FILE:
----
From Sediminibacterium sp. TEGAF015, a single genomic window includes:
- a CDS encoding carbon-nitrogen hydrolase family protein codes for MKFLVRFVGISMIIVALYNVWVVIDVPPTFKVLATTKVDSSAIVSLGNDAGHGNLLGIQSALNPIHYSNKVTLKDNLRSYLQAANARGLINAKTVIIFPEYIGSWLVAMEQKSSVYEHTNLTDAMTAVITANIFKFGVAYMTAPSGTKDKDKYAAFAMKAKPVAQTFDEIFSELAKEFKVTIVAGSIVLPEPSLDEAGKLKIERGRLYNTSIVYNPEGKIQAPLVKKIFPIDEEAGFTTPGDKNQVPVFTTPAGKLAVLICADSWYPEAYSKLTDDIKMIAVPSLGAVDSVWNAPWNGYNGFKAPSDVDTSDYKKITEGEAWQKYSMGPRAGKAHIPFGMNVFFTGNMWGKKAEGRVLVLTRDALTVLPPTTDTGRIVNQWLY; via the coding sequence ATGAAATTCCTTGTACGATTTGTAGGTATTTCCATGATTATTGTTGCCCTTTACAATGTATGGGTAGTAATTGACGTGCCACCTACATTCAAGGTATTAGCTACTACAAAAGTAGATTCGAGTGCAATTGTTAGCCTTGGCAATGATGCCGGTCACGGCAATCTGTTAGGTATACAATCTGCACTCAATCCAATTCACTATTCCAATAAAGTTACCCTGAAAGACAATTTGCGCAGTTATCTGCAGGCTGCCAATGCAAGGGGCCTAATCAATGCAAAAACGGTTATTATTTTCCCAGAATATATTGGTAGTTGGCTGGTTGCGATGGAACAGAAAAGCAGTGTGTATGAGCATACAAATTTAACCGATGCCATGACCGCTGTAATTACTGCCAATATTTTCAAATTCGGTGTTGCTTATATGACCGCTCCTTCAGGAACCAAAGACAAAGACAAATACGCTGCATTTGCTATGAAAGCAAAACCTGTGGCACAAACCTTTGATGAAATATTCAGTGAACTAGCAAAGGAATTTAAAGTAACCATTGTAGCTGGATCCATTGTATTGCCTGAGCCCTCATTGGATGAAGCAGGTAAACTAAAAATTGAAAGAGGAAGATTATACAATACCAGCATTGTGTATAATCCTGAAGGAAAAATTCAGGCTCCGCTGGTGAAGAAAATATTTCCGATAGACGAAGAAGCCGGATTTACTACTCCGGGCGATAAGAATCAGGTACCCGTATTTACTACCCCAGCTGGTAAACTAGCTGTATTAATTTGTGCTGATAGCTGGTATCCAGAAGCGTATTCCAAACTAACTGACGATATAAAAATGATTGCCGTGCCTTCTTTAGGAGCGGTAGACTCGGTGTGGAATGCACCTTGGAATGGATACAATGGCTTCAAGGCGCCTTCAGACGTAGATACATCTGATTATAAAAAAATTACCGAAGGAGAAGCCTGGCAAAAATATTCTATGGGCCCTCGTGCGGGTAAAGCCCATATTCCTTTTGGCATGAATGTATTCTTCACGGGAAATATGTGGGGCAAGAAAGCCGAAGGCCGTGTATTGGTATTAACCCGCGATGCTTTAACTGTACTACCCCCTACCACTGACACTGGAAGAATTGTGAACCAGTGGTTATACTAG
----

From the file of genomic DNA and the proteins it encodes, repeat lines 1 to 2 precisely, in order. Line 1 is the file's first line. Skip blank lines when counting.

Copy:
From Sediminibacterium sp. TEGAF015, a single genomic window includes:
- a CDS encoding carbon-nitrogen hydrolase family protein codes for MKFLVRFVGISMIIVALYNVWVVIDVPPTFKVLATTKVDSSAIVSLGNDAGHGNLLGIQSALNPIHYSNKVTLKDNLRSYLQAANARGLINAKTVIIFPEYIGSWLVAMEQKSSVYEHTNLTDAMTAVITANIFKFGVAYMTAPSGTKDKDKYAAFAMKAKPVAQTFDEIFSELAKEFKVTIVAGSIVLPEPSLDEAGKLKIERGRLYNTSIVYNPEGKIQAPLVKKIFPIDEEAGFTTPGDKNQVPVFTTPAGKLAVLICADSWYPEAYSKLTDDIKMIAVPSLGAVDSVWNAPWNGYNGFKAPSDVDTSDYKKITEGEAWQKYSMGPRAGKAHIPFGMNVFFTGNMWGKKAEGRVLVLTRDALTVLPPTTDTGRIVNQWLY; via the coding sequence ATGAAATTCCTTGTACGATTTGTAGGTATTTCCATGATTATTGTTGCCCTTTACAATGTATGGGTAGTAATTGACGTGCCACCTACATTCAAGGTATTAGCTACTACAAAAGTAGATTCGAGTGCAATTGTTAGCCTTGGCAATGATGCCGGTCACGGCAATCTGTTAGGTATACAATCTGCACTCAATCCAATTCACTATTCCAATAAAGTTACCCTGAAAGACAATTTGCGCAGTTATCTGCAGGCTGCCAATGCAAGGGGCCTAATCAATGCAAAAACGGTTATTATTTTCCCAGAATATATTGGTAGTTGGCTGGTTGCGATGGAACAGAAAAGCAGTGTGTATGAGCATACAAATTTAACCGATGCCATGACCGCTGTAATTACTGCCAATATTTTCAAATTCGGTGTTGCTTATATGACCGCTCCTTCAGGAACCAAAGACAAAGACAAATACGCTGCATTTGCTATGAAAGCAAAACCTGTGGCACAAACCTTTGATGAAATATTCAGTGAACTAGCAAAGGAATTTAAAGTAACCATTGTAGCTGGATCCATTGTATTGCCTGAGCCCTCATTGGATGAAGCAGGTAAACTAAAAATTGAAAGAGGAAGATTATACAATACCAGCATTGTGTATAATCCTGAAGGAAAAATTCAGGCTCCGCTGGTGAAGAAAATATTTCCGATAGACGAAGAAGCCGGATTTACTACTCCGGGCGATAAGAATCAGGTACCCGTATTTACTACCCCAGCTGGTAAACTAGCTGTATTAATTTGTGCTGATAGCTGGTATCCAGAAGCGTATTCCAAACTAACTGACGATATAAAAATGATTGCCGTGCCTTCTTTAGGAGCGGTAGACTCGGTGTGGAATGCACCTTGGAATGGATACAATGGCTTCAAGGCGCCTTCAGACGTAGATACATCTGATTATAAAAAAATTACCGAAGGAGAAGCCTGGCAAAAATATTCTATGGGCCCTCGTGCGGGTAAAGCCCATATTCCTTTTGGCATGAATGTATTCTTCACGGGAAATATGTGGGGCAAGAAAGCCGAAGGCCGTGTATTGGTATTAACCCGCGATGCTTTAACTGTACTACCCCCTACCACTGACACTGGAAGAATTGTGAACCAGTGGTTATACTAG